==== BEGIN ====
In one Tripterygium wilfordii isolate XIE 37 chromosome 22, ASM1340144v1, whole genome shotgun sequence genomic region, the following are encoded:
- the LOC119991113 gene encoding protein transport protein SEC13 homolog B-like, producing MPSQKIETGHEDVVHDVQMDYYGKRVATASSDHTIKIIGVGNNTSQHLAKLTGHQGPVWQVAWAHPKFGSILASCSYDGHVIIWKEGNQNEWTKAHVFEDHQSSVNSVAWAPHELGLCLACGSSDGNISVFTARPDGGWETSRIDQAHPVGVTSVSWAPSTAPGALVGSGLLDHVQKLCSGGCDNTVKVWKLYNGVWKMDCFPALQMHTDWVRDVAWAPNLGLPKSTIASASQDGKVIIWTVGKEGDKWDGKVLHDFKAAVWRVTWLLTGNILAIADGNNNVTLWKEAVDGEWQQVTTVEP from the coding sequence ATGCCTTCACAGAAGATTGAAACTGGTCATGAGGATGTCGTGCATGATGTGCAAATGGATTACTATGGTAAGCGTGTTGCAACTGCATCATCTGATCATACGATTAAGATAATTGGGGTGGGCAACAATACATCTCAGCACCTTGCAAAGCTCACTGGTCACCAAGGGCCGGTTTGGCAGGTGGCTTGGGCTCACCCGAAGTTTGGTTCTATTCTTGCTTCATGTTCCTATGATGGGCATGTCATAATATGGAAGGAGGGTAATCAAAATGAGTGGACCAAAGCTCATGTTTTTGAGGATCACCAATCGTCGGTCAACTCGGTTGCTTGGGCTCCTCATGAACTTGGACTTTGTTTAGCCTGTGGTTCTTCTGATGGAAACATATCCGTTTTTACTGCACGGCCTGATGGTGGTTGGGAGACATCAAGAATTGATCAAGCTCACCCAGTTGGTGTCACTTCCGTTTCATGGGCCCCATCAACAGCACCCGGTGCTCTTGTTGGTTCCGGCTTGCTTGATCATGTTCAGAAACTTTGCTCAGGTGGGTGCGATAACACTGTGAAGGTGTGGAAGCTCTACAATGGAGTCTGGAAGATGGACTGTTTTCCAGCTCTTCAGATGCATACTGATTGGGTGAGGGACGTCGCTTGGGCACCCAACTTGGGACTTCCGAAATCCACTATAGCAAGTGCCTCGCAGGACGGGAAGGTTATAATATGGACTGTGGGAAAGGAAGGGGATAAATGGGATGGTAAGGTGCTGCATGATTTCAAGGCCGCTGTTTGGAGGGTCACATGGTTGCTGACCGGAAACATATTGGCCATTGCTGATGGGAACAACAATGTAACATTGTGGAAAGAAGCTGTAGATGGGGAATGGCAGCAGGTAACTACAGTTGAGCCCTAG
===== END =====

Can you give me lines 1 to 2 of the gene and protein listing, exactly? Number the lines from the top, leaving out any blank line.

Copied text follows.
In one Tripterygium wilfordii isolate XIE 37 chromosome 22, ASM1340144v1, whole genome shotgun sequence genomic region, the following are encoded:
- the LOC119991113 gene encoding protein transport protein SEC13 homolog B-like, producing MPSQKIETGHEDVVHDVQMDYYGKRVATASSDHTIKIIGVGNNTSQHLAKLTGHQGPVWQVAWAHPKFGSILASCSYDGHVIIWKEGNQNEWTKAHVFEDHQSSVNSVAWAPHELGLCLACGSSDGNISVFTARPDGGWETSRIDQAHPVGVTSVSWAPSTAPGALVGSGLLDHVQKLCSGGCDNTVKVWKLYNGVWKMDCFPALQMHTDWVRDVAWAPNLGLPKSTIASASQDGKVIIWTVGKEGDKWDGKVLHDFKAAVWRVTWLLTGNILAIADGNNNVTLWKEAVDGEWQQVTTVEP from the coding sequence ATGCCTTCACAGAAGATTGAAACTGGTCATGAGGATGTCGTGCATGATGTGCAAATGGATTACTATGGTAAGCGTGTTGCAACTGCATCATCTGATCATACGATTAAGATAATTGGGGTGGGCAACAATACATCTCAGCACCTTGCAAAGCTCACTGGTCACCAAGGGCCGGTTTGGCAGGTGGCTTGGGCTCACCCGAAGTTTGGTTCTATTCTTGCTTCATGTTCCTATGATGGGCATGTCATAATATGGAAGGAGGGTAATCAAAATGAGTGGACCAAAGCTCATGTTTTTGAGGATCACCAATCGTCGGTCAACTCGGTTGCTTGGGCTCCTCATGAACTTGGACTTTGTTTAGCCTGTGGTTCTTCTGATGGAAACATATCCGTTTTTACTGCACGGCCTGATGGTGGTTGGGAGACATCAAGAATTGATCAAGCTCACCCAGTTGGTGTCACTTCCGTTTCATGGGCCCCATCAACAGCACCCGGTGCTCTTGTTGGTTCCGGCTTGCTTGATCATGTTCAGAAACTTTGCTCAGGTGGGTGCGATAACACTGTGAAGGTGTGGAAGCTCTACAATGGAGTCTGGAAGATGGACTGTTTTCCAGCTCTTCAGATGCATACTGATTGGGTGAGGGACGTCGCTTGGGCACCCAACTTGGGACTTCCGAAATCCACTATAGCAAGTGCCTCGCAGGACGGGAAGGTTATAATATGGACTGTGGGAAAGGAAGGGGATAAATGGGATGGTAAGGTGCTGCATGATTTCAAGGCCGCTGTTTGGAGGGTCACATGGTTGCTGACCGGAAACATATTGGCCATTGCTGATGGGAACAACAATGTAACATTGTGGAAAGAAGCTGTAGATGGGGAATGGCAGCAGGTAACTACAGTTGAGCCCTAG